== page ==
This One Word Is Saving Judges In Alabama From Performing Same-Sex Marriages

If you were forced to do something solidly against your beliefs for your job, what would you do?

That's the question many judges are facing after the Supreme Court same-sex marriage ruling.  Alabama judges have come up with a strong and creative answer.  No marriage at all. 

That's right, instead of being forced to participate in same-sex marriages, 9 counties in Alabama are saying:  We won't be officiating over any marriages, hetero or homosexual," according to this AL.com article.

Bibb County Probate Judge Jerry Pow said of legalized same-sex marriage, "It's wrong. It's not what this country was founded on."  Though it is inconvenient to travel the 30 minutes to the next county office, Pow says most of his constituents have been supportive.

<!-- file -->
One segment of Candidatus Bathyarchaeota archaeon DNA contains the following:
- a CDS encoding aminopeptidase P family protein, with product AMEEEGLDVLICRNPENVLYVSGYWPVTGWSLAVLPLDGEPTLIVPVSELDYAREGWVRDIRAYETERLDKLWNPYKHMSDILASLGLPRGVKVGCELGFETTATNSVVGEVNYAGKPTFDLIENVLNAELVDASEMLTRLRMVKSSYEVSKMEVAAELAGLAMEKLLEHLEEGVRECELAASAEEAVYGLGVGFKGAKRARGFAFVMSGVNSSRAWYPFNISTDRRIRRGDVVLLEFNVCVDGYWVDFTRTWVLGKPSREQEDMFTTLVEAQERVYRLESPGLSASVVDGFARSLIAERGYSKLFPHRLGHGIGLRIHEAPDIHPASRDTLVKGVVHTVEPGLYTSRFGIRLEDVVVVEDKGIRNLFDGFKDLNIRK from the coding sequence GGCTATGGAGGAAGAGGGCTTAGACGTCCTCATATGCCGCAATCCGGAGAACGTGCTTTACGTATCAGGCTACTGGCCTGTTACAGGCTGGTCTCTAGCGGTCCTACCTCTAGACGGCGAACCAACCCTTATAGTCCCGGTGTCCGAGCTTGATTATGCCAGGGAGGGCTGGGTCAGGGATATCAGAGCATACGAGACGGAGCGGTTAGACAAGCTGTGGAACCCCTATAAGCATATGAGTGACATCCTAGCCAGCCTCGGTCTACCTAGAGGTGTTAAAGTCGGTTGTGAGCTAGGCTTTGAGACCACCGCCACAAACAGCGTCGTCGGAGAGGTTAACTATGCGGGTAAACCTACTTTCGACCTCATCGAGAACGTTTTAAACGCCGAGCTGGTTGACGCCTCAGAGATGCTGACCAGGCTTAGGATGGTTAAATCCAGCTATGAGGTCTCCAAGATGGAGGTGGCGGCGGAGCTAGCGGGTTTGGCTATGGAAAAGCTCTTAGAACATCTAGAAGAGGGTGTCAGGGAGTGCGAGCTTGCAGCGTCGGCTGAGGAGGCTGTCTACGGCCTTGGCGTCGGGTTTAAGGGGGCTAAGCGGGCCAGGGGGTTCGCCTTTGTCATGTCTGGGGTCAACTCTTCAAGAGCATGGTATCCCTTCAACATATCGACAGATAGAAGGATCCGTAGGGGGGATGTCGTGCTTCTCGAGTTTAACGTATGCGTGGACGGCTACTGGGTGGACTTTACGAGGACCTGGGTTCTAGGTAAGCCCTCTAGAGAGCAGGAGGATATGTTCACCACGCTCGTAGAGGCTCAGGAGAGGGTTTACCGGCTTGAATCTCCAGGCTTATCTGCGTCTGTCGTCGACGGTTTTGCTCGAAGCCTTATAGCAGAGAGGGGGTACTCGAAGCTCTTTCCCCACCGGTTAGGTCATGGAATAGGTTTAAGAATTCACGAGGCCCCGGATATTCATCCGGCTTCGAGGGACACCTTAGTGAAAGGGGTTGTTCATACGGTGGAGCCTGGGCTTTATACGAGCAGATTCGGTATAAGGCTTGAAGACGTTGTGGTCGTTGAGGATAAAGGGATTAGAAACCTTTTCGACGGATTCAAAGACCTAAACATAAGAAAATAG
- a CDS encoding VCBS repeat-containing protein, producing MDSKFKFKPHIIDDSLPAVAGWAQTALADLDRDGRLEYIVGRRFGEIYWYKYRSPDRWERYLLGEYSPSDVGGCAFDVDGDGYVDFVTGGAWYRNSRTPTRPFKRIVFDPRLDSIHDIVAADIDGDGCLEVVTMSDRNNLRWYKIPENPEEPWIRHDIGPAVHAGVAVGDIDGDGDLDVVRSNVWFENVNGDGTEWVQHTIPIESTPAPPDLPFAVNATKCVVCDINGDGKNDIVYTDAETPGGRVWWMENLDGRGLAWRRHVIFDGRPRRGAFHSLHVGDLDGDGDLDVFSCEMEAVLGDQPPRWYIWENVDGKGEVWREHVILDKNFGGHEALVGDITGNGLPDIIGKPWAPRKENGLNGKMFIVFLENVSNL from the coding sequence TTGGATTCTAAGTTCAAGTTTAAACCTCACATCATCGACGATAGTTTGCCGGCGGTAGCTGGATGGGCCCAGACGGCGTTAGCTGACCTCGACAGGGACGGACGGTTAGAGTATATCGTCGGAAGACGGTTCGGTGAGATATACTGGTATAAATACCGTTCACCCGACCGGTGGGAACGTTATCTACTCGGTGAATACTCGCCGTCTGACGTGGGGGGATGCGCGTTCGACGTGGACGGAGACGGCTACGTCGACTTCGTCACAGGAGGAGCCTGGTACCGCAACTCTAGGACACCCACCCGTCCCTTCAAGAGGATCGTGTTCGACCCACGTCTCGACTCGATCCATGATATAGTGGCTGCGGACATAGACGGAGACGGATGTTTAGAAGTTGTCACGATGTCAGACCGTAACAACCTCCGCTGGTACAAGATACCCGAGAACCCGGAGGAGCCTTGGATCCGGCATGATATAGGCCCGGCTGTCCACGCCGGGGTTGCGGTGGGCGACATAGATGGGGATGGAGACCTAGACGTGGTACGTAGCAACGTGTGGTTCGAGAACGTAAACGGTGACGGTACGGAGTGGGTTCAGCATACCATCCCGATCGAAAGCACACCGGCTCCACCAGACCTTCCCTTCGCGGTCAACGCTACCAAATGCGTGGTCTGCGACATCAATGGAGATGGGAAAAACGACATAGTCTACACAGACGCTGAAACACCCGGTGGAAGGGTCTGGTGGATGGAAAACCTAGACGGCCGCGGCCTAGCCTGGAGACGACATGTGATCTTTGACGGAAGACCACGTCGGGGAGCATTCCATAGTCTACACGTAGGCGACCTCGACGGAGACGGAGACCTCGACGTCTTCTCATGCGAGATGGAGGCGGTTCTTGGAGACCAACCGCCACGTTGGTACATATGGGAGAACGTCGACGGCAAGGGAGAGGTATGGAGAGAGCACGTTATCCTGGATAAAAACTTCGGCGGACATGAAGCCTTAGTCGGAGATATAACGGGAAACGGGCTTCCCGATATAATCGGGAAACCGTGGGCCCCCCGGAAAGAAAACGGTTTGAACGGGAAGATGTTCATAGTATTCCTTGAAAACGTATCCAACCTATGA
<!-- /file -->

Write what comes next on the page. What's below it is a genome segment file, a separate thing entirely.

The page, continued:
The reason Pow and 8 other counties are getting away with standing up to the Supreme Court ruling?  Alabama law states that probate judges "may" issue licenses instead of "shall" and the judges are using that language as they close their marriage operations.

Sen. Greg Albritton is working to remove probate judges from the marriage license business, thus freeing them from the conflict and preserving their jobs.

However, Rep. Patricia Todd, D-Birmingham, the state's only openly gay legislator wants to change state law from "may" to "shall" and thus forcing all judges to perform same-sex marriage, whether they want to or not.  She says, "You are just handing someone a piece of paper. Come on."

However many do not feel that way.  What do you think?  Do you think the 9 counties in Alabama are brave or crazy?  We would love to hear your thoughts!